Two months ago, Nayo Raincock-Ekunwe was playing professional basketball in Russia. Two months from now, she was supposed to be suiting up for Team Canada at the Tokyo Olympics. And right now, she should be at a pre-Olympic training camp in Edmonton.
Instead, the former Vernon high-school star is waiting out the pandemic with her mom, Denny Raincock, in Penticton.
“It was a pretty hard blow when the Canadian Olympic Committee announced (in March) that we would not be going to Tokyo. I didn’t really understand the decision at first, but now, looking back, I’m pretty proud of how we were the first Olympic body to pull out,” Raincock-Ekunwe said in an interview Friday.
Team Canada, which is currently ranked fourth in the world, was last together at an Olympic qualifying tournament in Belgium in February, and has since agreed as a group to look on the bright side of things.
“We decided: OK, we have another year to get better and reach our peak, so we are taking the positives out of the situation, but it is hard to reshape the summer. It’s so unpredictable,” said the six-foot-two forward, who also represented Canada at the 2016 Olympics in Brazil.
Raincock-Ekunwe, 28, grew up in Toronto, but moved to Vernon at the age of 16 and turned heads during her two seasons at Kalamalka Secondary School.
From there, she spent four years at Simon Fraser University – her second season coincided with the school’s entrance into the NCAA – before embarking on a professional career that began in 2013 in Switzerland.
She later played in Germany, Australia and France, plus suited up for the New York Liberty of the Women’s National Basketball Association in 2017 and 2019. During her last season in New York, she averaged 13.1 minutes, 3.7 points and 2.8 rebounds over 28 games.
Once the WNBA season finished last fall, she went to Russia, and got into 33 games before the league shut down in March due to COVID-19 with just two regular-season contests left on the schedule.
Her team in Orenburg, a city of 550,000 near the Kazakhstan border and about a two-hour flight from Moscow, initially refused to release her just in case the season resumed.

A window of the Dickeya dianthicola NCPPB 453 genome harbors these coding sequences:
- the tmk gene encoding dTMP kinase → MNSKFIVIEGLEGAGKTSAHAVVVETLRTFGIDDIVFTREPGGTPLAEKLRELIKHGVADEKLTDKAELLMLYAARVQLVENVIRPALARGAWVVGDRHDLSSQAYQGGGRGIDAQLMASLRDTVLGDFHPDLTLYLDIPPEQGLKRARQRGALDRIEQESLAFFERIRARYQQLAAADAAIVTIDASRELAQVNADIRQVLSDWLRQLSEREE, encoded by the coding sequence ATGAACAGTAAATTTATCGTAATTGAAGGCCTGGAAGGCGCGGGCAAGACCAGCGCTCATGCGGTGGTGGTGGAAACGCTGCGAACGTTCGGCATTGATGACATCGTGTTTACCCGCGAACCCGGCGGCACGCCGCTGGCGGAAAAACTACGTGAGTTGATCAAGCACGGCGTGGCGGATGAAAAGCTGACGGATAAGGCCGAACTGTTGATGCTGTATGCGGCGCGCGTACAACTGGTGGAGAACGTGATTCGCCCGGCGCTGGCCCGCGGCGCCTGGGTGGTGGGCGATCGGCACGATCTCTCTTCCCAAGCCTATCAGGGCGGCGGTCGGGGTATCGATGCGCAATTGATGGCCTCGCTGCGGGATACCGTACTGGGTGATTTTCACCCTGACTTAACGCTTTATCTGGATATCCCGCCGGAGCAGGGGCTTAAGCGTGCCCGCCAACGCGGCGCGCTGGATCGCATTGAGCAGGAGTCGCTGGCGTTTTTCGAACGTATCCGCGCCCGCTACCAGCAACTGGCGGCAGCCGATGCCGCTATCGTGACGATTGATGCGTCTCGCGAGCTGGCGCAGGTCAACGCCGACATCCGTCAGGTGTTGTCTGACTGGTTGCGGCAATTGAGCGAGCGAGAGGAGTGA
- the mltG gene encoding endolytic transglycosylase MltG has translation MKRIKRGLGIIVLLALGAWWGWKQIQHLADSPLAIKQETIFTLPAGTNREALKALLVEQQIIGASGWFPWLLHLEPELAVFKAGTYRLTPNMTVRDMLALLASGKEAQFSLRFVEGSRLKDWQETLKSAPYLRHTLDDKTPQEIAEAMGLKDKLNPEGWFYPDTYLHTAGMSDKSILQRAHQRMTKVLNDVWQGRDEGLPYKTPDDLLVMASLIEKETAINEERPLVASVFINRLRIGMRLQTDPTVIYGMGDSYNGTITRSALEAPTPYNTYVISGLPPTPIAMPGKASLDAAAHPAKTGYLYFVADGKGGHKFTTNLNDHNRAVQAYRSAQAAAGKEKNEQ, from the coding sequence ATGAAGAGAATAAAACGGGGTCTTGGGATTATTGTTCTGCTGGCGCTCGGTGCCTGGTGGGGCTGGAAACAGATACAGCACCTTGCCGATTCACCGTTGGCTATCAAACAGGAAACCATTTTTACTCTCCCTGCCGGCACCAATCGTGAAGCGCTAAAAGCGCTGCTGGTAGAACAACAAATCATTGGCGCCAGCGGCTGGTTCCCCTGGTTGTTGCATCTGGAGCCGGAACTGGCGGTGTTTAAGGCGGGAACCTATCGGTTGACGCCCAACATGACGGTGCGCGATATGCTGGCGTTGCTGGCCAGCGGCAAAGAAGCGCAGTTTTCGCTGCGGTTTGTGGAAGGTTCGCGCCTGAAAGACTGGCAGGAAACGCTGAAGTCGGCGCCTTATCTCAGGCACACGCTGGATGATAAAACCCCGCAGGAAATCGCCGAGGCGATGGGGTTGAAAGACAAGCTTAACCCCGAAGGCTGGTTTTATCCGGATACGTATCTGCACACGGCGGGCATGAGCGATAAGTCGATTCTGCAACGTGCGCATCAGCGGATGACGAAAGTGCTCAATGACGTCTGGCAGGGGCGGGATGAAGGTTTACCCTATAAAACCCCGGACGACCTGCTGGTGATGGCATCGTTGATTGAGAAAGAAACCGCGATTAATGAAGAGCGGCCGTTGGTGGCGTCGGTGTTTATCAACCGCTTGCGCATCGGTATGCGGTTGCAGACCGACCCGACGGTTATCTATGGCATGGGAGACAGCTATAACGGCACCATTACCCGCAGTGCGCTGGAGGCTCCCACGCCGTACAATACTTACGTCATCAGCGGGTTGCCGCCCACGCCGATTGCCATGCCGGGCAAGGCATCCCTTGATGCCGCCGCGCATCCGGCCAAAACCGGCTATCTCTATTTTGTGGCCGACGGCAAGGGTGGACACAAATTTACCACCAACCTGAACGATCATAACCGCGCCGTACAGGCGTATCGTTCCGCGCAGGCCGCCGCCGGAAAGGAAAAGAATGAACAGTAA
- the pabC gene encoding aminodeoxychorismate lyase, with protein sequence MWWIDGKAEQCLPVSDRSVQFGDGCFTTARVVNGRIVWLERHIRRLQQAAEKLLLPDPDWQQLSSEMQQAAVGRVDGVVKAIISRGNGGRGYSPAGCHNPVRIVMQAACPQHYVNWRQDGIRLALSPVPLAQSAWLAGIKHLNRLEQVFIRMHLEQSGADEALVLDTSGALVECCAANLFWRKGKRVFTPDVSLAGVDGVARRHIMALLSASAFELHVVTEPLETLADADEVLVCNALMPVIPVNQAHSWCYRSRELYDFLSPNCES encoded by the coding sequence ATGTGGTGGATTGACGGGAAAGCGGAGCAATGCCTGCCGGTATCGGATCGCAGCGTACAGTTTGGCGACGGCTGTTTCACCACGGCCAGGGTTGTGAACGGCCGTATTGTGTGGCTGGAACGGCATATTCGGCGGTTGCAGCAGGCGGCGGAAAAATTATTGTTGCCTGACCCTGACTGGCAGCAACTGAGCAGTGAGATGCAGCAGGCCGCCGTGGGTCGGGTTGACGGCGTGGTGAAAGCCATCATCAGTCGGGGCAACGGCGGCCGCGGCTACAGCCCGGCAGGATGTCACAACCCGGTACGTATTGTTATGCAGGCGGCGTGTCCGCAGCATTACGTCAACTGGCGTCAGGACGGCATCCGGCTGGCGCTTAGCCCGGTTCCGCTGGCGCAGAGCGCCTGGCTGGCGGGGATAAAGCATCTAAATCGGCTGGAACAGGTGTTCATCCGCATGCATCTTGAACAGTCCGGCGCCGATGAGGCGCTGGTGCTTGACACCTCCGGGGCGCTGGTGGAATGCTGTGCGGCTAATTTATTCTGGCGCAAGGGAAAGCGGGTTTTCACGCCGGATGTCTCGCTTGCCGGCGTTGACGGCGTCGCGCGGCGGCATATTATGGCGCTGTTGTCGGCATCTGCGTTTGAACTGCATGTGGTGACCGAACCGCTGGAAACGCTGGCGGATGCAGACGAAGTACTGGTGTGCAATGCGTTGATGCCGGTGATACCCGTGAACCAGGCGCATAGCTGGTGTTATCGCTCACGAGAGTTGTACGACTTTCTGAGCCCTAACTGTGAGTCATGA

“There was a lot of back and forth with my agent and my team to try to get the heck out of there,” said Raincock-Ekunwe.
In the end, the team paid out her contract and covered the cost of her trip – which took 45 hours and included five connections – to Penticton.
“I was lucky to be on one of the more professional teams in the league,” she said, alluding to fellow Canadian Olympians like Ruth Hamblin, who was fined by her Russian club team for returning to Canada.
Raincock-Ekunwe said women’s basketball is incredibly popular in Russia – “it’s the strongest women’s basketball league in Europe” – and pro leagues are populated mainly by homegrown talent.
“The Russian players are really strong. A lot of them stay in Russia, because the money they’d make in Europe isn’t comparable to what they make in Russia,” she explained.
Clubs are allowed a total of four imports: two each from North America and Europe.
Raincock-Ekunwe’s next professional stop will be with the Lionesses in Lyon, France, on a two-year deal she signed in April.
The team got a look at her in 2018-19, when she played for a rival club in Bourges, France, which met the Lionesses in the quarterfinals of the EuroLeague championships.
“Nayo is an impressive athlete, a real fighter on the field and with an irreproachable state of mind outside,” Lionesses’ coach Tony Parker said in a press release at the time of her signing.
“I know that she will adapt very easily to the team, in a championship that she knows well.”
Hopping across continents and living out of suitcases to scratch out a career as a professional athlete hasn’t been a problem for Raincock-Ekunwe.
“It’s my passion and I’m really lucky to be playing the sport I love and making a bit of money, too,” she said.
But until it’s safe to travel again, she will bide her time in Penticton, lifting weights three times a week in her garage using equipment provided by the Canadian national team, plus doing twice-weekly cardio and basketball workouts.
And after the two-year deal in Lyon is finished, Raincock-Ekunwe will “see how the mind and body feel” before deciding what to do next.
She’s close to completing a degree in health sciences from SFU and is considering a career in the field of health promotion, likely in Vancouver or the Okanagan.